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10 steps to harden Windows Server 2008

Tuesday, 2 December 2008 by

sasquatch.jpg




Ever
since it’s debut, Microsoft Windows 2008 Server has
awed security and systems administrators with its complex and innovative features.
With threats becoming each day more immanent and efficient, security system administrators
face the tedious task of protecting Microsoft’s new giant. In this article we compiled
some of the industries best practices such as NIST to
show you some of the features and ways to reduce your windows 2008 servers’ exposure.



1.
Configure a security policy



The
first step in securing the 2008 server is to configure a security policy. In order
to configure a security policy, you will need to use the SCW (
Security
Configuration Wizard
),
which can be installed through “add and remove windows components”.
The
SCW detects ports and services, and configures registry and audit settings according
to the servers “role” or installed applications. The SCW uses a set of XML templates
which can easily be deployed and managed.
The
version of SCW in Windows Server2008 includes over 200server role configurations
and security settings than the version of SCW in Windows Server2003. Also, by
using the version of SCW in Windows Server2008, you can:

  • * Disable unneeded services based on the server role.

  • * Remove unused firewall rules and constrain existing firewall rules.

  • * Define restricted audit policies.

>>


SCW_ConfigAction_Fig1_small.png




The
server’s operating system will be changed according to the profile or template selected.
Administrators
can create custom profiles and deploy them using a set o XML files.



2.
Disable or delete unnecessary accounts, ports and services




Attackers
often gain access to servers through unused or not configured ports and services.
To limit entry points, server hardening includes blocking unused ports and protocols
as well as disabling services that are not required. Although this can be done as
seen above using the SCW, the server administrator would need to double check to see
if all the services are configured properly and that only the necessary ports are
open.
During
the installation of the 2008 server, by default, three local user accounts are automatically
created: the Administrator, Guest and Help Assistant. The Administrator account bears
high privileges, and requires special diligence. As a security best practice the administrator
account should be disabled or renamed to make it more difficult for an attacker to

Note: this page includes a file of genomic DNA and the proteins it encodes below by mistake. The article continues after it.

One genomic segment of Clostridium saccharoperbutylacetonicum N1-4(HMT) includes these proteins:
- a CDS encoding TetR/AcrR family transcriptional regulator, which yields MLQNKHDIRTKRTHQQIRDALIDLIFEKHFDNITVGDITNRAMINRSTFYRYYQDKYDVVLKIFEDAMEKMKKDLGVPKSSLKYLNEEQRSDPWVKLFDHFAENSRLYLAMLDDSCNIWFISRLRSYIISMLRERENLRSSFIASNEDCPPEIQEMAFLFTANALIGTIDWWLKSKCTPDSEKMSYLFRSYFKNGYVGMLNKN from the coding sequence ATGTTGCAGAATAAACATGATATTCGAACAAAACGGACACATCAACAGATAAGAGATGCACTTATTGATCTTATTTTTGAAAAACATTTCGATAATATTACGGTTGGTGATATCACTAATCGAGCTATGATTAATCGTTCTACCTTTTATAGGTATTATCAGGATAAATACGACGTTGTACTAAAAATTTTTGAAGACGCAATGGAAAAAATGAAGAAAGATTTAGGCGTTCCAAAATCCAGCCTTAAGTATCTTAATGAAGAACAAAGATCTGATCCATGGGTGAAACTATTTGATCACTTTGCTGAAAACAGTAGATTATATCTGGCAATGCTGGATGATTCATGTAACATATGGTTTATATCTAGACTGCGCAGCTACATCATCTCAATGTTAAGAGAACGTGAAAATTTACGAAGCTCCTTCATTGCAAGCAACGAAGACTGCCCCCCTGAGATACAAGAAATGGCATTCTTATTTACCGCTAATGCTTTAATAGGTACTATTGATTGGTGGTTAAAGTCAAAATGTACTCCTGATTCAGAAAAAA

gain access.
Both
Guest and Help Assistant accounts provide an easy target for attackers which exploited
this vulnerability before on the earlier Windows Server 2003. These
accounts should be disabled at all times.



3.
Uninstall Unnecessary Applications

Remember,
your server is a vital part of your network and services that you provide. The number
of applications installed on these servers should be role related and set to a minimum.
It is a good idea to test these applications out in a separate environment before
deploying them on the production network. Some applications make use of service backdoors,
which can sometimes compromise the overall security of the server. After installing
each application, make sure that you double check to see if the application created
any firewall exception or created a service user account.



      • * Belarc
        Advisor
        :
        The Belarc Advisor “builds a detailed profile of your installed software and hardware,
        missing Microsoft hot fixes, anti-virus status, and displays the results in your Web
        browser.” This tool is free for personal use. Commercial, government, and non-profit
        organizations should look at their other products which include many more features
        for managing security on multiple computers.


      • *
        Microsoft SysInternal Tools
        :
        Microsoft provides a set of tools which can be used to monitor the server’s activity.
        These tools include: REGMON, FILEMON,
        Process Explorer, Root Kit Revealer. These tools are great for understanding what
        a certain application or software does “under the sheets”.


4.
Configure the windows 2008 Firewall

Windows